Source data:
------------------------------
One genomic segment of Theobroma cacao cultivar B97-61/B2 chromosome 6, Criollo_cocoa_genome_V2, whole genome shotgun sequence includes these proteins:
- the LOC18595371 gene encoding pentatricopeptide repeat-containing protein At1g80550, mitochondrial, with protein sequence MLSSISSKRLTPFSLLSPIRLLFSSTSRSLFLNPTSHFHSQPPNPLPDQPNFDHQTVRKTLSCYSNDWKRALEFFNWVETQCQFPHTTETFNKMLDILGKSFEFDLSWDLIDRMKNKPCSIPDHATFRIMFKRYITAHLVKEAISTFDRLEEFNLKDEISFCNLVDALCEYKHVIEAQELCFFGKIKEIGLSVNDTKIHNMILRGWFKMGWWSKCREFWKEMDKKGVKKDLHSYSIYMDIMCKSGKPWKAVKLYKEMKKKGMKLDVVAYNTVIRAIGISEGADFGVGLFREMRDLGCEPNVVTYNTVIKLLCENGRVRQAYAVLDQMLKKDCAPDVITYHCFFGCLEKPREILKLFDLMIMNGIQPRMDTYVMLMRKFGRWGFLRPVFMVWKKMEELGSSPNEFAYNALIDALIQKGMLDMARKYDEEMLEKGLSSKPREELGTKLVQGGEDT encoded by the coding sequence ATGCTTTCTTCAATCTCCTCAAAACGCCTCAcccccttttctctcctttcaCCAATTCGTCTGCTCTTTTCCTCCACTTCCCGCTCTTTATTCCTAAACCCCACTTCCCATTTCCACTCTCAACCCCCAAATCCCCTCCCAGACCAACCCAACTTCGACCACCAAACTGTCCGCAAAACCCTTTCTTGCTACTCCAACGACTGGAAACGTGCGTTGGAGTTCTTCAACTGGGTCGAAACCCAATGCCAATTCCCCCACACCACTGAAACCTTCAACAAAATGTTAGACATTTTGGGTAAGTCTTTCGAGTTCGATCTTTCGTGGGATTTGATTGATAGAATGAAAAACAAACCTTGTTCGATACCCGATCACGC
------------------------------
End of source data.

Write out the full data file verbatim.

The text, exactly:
One genomic segment of Theobroma cacao cultivar B97-61/B2 chromosome 6, Criollo_cocoa_genome_V2, whole genome shotgun sequence includes these proteins:
- the LOC18595371 gene encoding pentatricopeptide repeat-containing protein At1g80550, mitochondrial, with protein sequence MLSSISSKRLTPFSLLSPIRLLFSSTSRSLFLNPTSHFHSQPPNPLPDQPNFDHQTVRKTLSCYSNDWKRALEFFNWVETQCQFPHTTETFNKMLDILGKSFEFDLSWDLIDRMKNKPCSIPDHATFRIMFKRYITAHLVKEAISTFDRLEEFNLKDEISFCNLVDALCEYKHVIEAQELCFFGKIKEIGLSVNDTKIHNMILRGWFKMGWWSKCREFWKEMDKKGVKKDLHSYSIYMDIMCKSGKPWKAVKLYKEMKKKGMKLDVVAYNTVIRAIGISEGADFGVGLFREMRDLGCEPNVVTYNTVIKLLCENGRVRQAYAVLDQMLKKDCAPDVITYHCFFGCLEKPREILKLFDLMIMNGIQPRMDTYVMLMRKFGRWGFLRPVFMVWKKMEELGSSPNEFAYNALIDALIQKGMLDMARKYDEEMLEKGLSSKPREELGTKLVQGGEDT encoded by the coding sequence ATGCTTTCTTCAATCTCCTCAAAACGCCTCAcccccttttctctcctttcaCCAATTCGTCTGCTCTTTTCCTCCACTTCCCGCTCTTTATTCCTAAACCCCACTTCCCATTTCCACTCTCAACCCCCAAATCCCCTCCCAGACCAACCCAACTTCGACCACCAAACTGTCCGCAAAACCCTTTCTTGCTACTCCAACGACTGGAAACGTGCGTTGGAGTTCTTCAACTGGGTCGAAACCCAATGCCAATTCCCCCACACCACTGAAACCTTCAACAAAATGTTAGACATTTTGGGTAAGTCTTTCGAGTTCGATCTTTCGTGGGATTTGATTGATAGAATGAAAAACAAACCTTGTTCGATACCCGATCACGC